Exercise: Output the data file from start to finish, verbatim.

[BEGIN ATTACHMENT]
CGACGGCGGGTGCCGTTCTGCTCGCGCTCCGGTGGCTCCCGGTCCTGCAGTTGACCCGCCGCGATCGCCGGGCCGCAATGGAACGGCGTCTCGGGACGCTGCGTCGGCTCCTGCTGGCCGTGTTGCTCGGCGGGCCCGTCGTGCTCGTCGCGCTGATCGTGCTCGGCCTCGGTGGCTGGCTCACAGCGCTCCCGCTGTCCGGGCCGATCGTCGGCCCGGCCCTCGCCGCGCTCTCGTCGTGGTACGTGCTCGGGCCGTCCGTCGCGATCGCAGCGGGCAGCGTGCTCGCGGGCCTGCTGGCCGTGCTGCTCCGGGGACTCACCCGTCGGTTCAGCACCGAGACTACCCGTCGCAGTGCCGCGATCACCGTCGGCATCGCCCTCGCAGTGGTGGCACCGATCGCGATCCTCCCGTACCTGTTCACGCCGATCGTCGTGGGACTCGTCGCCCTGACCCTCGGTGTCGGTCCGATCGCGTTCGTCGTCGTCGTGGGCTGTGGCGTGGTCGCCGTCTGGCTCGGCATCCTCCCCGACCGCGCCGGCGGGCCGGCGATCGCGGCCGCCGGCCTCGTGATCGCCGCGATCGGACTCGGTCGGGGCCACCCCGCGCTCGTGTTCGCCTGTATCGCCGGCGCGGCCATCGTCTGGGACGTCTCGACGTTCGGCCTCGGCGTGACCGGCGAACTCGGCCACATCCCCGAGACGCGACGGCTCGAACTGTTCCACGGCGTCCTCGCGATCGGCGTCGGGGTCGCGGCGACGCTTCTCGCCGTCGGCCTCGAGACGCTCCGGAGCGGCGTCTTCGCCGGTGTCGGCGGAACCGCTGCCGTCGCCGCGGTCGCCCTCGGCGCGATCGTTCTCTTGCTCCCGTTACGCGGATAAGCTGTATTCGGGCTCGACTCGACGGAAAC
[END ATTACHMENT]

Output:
CGACGGCGGGTGCCGTTCTGCTCGCGCTCCGGTGGCTCCCGGTCCTGCAGTTGACCCGCCGCGATCGCCGGGCCGCAATGGAACGGCGTCTCGGGACGCTGCGTCGGCTCCTGCTGGCCGTGTTGCTCGGCGGGCCCGTCGTGCTCGTCGCGCTGATCGTGCTCGGCCTCGGTGGCTGGCTCACAGCGCTCCCGCTGTCCGGGCCGATCGTCGGCCCGGCCCTCGCCGCGCTCTCGTCGTGGTACGTGCTCGGGCCGTCCGTCGCGATCGCAGCGGGCAGCGTGCTCGCGGGCCTGCTGGCCGTGCTGCTCCGGGGACTCACCCGTCGGTTCAGCACCGAGACTACCCGTCGCAGTGCCGCGATCACCGTCGGCATCGCCCTCGCAGTGGTGGCACCGATCGCGATCCTCCCGTACCTGTTCACGCCGATCGTCGTGGGACTCGTCGCCCTGACCCTCGGTGTCGGTCCGATCGCGTTCGTCGTCGTCGTGGGCTGTGGCGTGGTCGCCGTCTGGCTCGGCATCCTCCCCGACCGCGCCGGCGGGCCGGCGATCGCGGCCGCCGGCCTCGTGATCGCCGCGATCGGACTCGGTCGGGGCCACCCCGCGCTCGTGTTCGCCTGTATCGCCGGCGCGGCCATCGTCTGGGACGTCTCGACGTTCGGCCTCGGCGTGACCGGCGAACTCGGCCACATCCCCGAGACGCGACGGCTCGAACTGTTCCACGGCGTCCTCGCGATCGGCGTCGGGGTCGCGGCGACGCTTCTCGCCGTCGGCCTCGAGACGCTCCGGAGCGGCGTCTTCGCCGGTGTCGGCGGAACCGCTGCCGTCGCCGCGGTCGCCCTCGGCGCGATCGTTCTCTTGCTCCCGTTACGCGGATAAGCTGTATTCGGGCTCGACTCGACGGAAAC